Brussels, 24 March 2010
European Commission prepares new negotiations with US on transfer of bank data for counter-terrorism purposes
The Commission today adopted a draft mandate for negotiating bank data transfers with the United States government under the Terrorist Financing Tracking Programme (TFTP). The Commission wants to complete an agreement this summer to limit gaps in security.
"Terrorism remains among the main threats that EU security has to face and we need to put in place tools that are up to the task, allowing for effective international cooperation" said Commissioner Cecilia Malmström, responsible for Home Affairs. She added "the programme we propose to sustain with this EU-US agreement on the transfer of financial messaging data proved its effectiveness in the past and I am confident that it will continue to do so, granting at the same time the highest possible level of protection for EU citizens' personal data, allowing them to have right to administrative and judicial redress, ensuring greater monitoring thanks to a regular review process and making sure that requests for data must be approved by a judicial public authority. I will make sure that the European Parliament will be immediately and fully informed at all stages of the negotiation procedure and that the talks with our US counterparts will duly take into account the concerns and suggestions expressed by the European Parliament.''
"Our role is to make sure that citizens' rights are respected and protected at all times," said Vice-President Viviane Reding, the EU's Commissioner for Justice, Fundamental Rights and Citizenship. ''While drafting the mandate for the new agreement, Cecilia and I took account of the most essential concerns of the European Parliament, which were expressed last September, notably with regard to the right of privacy and the right to effective and non-discriminatory administrative and judicial redress. The future agreement would ensure that the Commission will regularly report to the European Parliament, thereby ensuring democratic control. Last, but not least, the future agreement would explicitly provide US reciprocity should the EU set up its own Terrorist-Financing Tracking Programme. I believe that on this basis, the European Union can go with confidence in a new round of negotiations with our US partners."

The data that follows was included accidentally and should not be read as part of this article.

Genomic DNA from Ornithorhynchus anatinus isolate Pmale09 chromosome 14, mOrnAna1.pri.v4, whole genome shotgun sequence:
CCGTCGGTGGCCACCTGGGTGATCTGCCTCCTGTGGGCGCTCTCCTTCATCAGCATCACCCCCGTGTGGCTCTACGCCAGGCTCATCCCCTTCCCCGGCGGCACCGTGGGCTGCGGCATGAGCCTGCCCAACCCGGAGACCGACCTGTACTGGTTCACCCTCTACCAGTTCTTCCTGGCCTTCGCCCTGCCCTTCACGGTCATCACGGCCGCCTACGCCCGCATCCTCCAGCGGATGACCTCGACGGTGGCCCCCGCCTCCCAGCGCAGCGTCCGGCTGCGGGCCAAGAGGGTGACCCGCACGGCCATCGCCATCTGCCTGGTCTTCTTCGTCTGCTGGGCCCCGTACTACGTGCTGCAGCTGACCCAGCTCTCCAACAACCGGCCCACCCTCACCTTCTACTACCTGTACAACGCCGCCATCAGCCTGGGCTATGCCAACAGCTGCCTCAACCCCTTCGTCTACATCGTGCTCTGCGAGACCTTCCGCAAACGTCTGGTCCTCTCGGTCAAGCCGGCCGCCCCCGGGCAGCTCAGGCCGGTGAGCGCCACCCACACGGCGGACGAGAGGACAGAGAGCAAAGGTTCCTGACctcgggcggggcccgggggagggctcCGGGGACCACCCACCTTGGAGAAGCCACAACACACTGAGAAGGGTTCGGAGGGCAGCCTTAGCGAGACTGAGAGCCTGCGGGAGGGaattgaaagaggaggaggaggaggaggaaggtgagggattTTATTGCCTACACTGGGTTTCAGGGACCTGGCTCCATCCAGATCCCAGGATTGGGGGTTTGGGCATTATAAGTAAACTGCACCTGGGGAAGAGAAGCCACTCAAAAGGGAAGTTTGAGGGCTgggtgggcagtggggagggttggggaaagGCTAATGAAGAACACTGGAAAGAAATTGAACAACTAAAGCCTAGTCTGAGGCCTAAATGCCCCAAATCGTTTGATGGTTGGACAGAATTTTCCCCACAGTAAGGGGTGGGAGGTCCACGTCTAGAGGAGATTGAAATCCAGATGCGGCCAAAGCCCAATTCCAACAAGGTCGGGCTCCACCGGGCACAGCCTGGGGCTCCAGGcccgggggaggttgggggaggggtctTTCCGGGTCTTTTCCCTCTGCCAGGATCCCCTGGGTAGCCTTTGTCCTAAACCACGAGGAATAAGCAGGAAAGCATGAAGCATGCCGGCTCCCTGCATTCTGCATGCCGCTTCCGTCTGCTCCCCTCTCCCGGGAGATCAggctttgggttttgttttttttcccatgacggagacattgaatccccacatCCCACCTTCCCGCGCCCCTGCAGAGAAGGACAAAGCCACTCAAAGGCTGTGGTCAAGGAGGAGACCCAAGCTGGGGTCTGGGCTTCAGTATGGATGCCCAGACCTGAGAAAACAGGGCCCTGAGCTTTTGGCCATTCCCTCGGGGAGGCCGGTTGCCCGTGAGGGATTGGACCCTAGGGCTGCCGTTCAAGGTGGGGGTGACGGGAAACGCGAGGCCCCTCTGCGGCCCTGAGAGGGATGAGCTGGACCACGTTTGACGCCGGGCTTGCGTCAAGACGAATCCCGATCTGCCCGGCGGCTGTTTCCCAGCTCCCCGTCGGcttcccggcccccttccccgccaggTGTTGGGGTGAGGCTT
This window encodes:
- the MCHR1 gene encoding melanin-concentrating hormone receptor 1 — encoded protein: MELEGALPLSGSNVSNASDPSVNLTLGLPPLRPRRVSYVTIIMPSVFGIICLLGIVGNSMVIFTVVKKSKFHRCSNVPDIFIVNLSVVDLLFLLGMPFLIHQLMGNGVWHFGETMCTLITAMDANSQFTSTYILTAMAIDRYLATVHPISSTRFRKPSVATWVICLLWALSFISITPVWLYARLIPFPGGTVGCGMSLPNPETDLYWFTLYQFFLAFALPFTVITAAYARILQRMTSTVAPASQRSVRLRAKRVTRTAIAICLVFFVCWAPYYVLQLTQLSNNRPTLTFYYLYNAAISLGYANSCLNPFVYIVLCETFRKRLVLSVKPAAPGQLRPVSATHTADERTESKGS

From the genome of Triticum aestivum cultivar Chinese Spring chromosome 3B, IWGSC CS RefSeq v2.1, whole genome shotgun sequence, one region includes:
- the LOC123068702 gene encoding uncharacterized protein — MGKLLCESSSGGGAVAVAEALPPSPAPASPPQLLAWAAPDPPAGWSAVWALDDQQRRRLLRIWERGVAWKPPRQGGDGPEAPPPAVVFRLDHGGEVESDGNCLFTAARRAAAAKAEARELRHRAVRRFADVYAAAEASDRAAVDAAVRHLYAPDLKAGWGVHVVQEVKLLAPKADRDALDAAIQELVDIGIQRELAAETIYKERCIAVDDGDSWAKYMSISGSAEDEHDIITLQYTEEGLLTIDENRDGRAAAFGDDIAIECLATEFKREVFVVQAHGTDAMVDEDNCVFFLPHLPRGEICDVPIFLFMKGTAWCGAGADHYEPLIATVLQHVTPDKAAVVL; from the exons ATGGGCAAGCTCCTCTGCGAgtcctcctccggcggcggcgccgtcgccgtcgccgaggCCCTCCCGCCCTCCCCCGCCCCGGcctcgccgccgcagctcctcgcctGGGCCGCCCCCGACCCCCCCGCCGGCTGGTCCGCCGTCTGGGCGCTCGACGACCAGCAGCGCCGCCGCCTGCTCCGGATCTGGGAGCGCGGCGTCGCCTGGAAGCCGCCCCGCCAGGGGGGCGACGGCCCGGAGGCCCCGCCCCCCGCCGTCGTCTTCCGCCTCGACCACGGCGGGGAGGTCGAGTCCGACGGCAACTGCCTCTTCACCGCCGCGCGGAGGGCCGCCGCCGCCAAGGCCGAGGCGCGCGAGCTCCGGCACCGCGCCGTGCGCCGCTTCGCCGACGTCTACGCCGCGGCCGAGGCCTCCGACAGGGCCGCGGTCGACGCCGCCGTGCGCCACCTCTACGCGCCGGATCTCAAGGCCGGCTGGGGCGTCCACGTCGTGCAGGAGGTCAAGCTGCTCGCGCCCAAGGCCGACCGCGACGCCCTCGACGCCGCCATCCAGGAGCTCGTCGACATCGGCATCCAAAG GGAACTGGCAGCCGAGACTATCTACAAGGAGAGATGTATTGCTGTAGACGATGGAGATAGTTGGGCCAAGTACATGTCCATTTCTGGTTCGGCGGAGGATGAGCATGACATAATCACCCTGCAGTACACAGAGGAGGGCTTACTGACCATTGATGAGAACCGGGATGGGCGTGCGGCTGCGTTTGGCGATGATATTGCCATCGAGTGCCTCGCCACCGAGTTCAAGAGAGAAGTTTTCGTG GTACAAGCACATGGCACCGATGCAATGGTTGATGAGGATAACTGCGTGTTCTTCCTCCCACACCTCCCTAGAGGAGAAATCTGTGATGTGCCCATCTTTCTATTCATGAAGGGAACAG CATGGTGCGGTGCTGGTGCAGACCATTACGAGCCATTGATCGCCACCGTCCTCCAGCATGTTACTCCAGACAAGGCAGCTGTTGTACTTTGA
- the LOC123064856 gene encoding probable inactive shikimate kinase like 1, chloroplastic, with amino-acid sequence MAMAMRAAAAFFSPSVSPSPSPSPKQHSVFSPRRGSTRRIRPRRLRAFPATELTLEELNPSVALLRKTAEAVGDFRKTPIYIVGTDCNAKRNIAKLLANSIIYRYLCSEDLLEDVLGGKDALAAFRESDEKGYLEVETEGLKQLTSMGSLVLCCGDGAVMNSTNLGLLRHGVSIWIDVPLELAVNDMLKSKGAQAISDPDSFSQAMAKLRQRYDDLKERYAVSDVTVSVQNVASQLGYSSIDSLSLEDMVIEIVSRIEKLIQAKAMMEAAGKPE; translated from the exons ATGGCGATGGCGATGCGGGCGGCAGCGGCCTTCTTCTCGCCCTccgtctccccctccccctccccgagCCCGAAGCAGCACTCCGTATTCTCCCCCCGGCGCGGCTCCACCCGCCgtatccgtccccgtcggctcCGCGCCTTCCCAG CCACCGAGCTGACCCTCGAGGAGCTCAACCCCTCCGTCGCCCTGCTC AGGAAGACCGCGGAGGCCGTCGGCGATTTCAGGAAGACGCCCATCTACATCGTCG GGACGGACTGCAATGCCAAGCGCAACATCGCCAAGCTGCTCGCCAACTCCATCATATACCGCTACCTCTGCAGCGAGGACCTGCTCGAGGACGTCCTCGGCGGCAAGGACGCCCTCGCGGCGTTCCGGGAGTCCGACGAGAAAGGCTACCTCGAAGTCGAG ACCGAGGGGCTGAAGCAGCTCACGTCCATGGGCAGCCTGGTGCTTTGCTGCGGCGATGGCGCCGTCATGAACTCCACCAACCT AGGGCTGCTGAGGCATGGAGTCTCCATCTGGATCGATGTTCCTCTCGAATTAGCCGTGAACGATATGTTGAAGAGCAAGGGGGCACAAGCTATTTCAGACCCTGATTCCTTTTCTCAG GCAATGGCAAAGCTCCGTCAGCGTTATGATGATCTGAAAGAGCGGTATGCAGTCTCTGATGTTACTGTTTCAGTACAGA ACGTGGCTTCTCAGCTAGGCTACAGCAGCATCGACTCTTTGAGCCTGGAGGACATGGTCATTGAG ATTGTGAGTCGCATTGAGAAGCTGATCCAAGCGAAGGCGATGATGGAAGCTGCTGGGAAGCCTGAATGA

Today's proposal would give the Commission a mandate to negotiate a strong level of protection of personal data. It would also commit it to keeping the European Parliament fully informed at all stages of negotiations.
Under the proposal of the Commission the draft mandate includes significant further data protection guarantees such as a strict counter terrorism purpose limitation, an absolute prohibition on transfers on bulk data to third countries (only leads can be transferred). It aims at a potential limitation of the amount of personal data that is transferred to US authorities.
In line with EU law, the mandate proposes a general maximum data retention period of 5 years. The EU will have the right to terminate the Agreement in the event of breach of any of the data protection safeguards.
At the JHA Council of 25 February 2010 there was general agreement among Member States that there is a pressing need to put in place a new EU-US TFTP Agreement to maintain this valuable counter terrorism programme, after the refusal of the European Parliament to consent for the TFTP Interim Agreement, on 11 February.
Consequent to the European Parliament vote, a letter signed by the President of the Council was delivered to the US Secretary of State on 22 February stating that as a consequence of the Parliament's Resolution, the EU cannot become a party to the Interim Agreement and terminating the provisional application of the Agreement.
For more information